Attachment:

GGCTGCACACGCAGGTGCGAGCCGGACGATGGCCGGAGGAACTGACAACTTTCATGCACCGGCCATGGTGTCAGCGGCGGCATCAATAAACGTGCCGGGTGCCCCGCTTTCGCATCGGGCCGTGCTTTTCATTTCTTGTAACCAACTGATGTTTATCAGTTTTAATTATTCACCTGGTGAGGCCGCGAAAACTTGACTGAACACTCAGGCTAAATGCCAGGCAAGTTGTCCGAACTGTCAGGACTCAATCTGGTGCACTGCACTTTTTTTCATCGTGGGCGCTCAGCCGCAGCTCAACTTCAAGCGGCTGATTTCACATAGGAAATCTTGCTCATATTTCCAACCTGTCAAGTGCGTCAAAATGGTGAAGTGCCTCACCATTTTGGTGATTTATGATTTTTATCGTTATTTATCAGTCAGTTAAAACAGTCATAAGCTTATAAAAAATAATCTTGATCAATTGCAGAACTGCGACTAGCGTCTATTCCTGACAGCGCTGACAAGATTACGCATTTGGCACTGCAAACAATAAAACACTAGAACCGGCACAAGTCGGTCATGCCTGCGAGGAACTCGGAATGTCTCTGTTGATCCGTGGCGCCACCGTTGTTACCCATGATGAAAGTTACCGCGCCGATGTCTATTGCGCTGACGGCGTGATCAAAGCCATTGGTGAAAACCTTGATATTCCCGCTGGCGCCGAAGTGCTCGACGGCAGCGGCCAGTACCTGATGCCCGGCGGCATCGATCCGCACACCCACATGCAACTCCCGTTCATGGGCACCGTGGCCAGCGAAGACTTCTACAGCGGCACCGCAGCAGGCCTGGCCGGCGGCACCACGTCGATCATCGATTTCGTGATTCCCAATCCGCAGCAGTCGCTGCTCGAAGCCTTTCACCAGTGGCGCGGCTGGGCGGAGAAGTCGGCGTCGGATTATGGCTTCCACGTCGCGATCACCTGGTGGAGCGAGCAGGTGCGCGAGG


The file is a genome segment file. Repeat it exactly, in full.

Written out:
GGCTGCACACGCAGGTGCGAGCCGGACGATGGCCGGAGGAACTGACAACTTTCATGCACCGGCCATGGTGTCAGCGGCGGCATCAATAAACGTGCCGGGTGCCCCGCTTTCGCATCGGGCCGTGCTTTTCATTTCTTGTAACCAACTGATGTTTATCAGTTTTAATTATTCACCTGGTGAGGCCGCGAAAACTTGACTGAACACTCAGGCTAAATGCCAGGCAAGTTGTCCGAACTGTCAGGACTCAATCTGGTGCACTGCACTTTTTTTCATCGTGGGCGCTCAGCCGCAGCTCAACTTCAAGCGGCTGATTTCACATAGGAAATCTTGCTCATATTTCCAACCTGTCAAGTGCGTCAAAATGGTGAAGTGCCTCACCATTTTGGTGATTTATGATTTTTATCGTTATTTATCAGTCAGTTAAAACAGTCATAAGCTTATAAAAAATAATCTTGATCAATTGCAGAACTGCGACTAGCGTCTATTCCTGACAGCGCTGACAAGATTACGCATTTGGCACTGCAAACAATAAAACACTAGAACCGGCACAAGTCGGTCATGCCTGCGAGGAACTCGGAATGTCTCTGTTGATCCGTGGCGCCACCGTTGTTACCCATGATGAAAGTTACCGCGCCGATGTCTATTGCGCTGACGGCGTGATCAAAGCCATTGGTGAAAACCTTGATATTCCCGCTGGCGCCGAAGTGCTCGACGGCAGCGGCCAGTACCTGATGCCCGGCGGCATCGATCCGCACACCCACATGCAACTCCCGTTCATGGGCACCGTGGCCAGCGAAGACTTCTACAGCGGCACCGCAGCAGGCCTGGCCGGCGGCACCACGTCGATCATCGATTTCGTGATTCCCAATCCGCAGCAGTCGCTGCTCGAAGCCTTTCACCAGTGGCGCGGCTGGGCGGAGAAGTCGGCGTCGGATTATGGCTTCCACGTCGCGATCACCTGGTGGAGCGAGCAGGTGCGCGAGG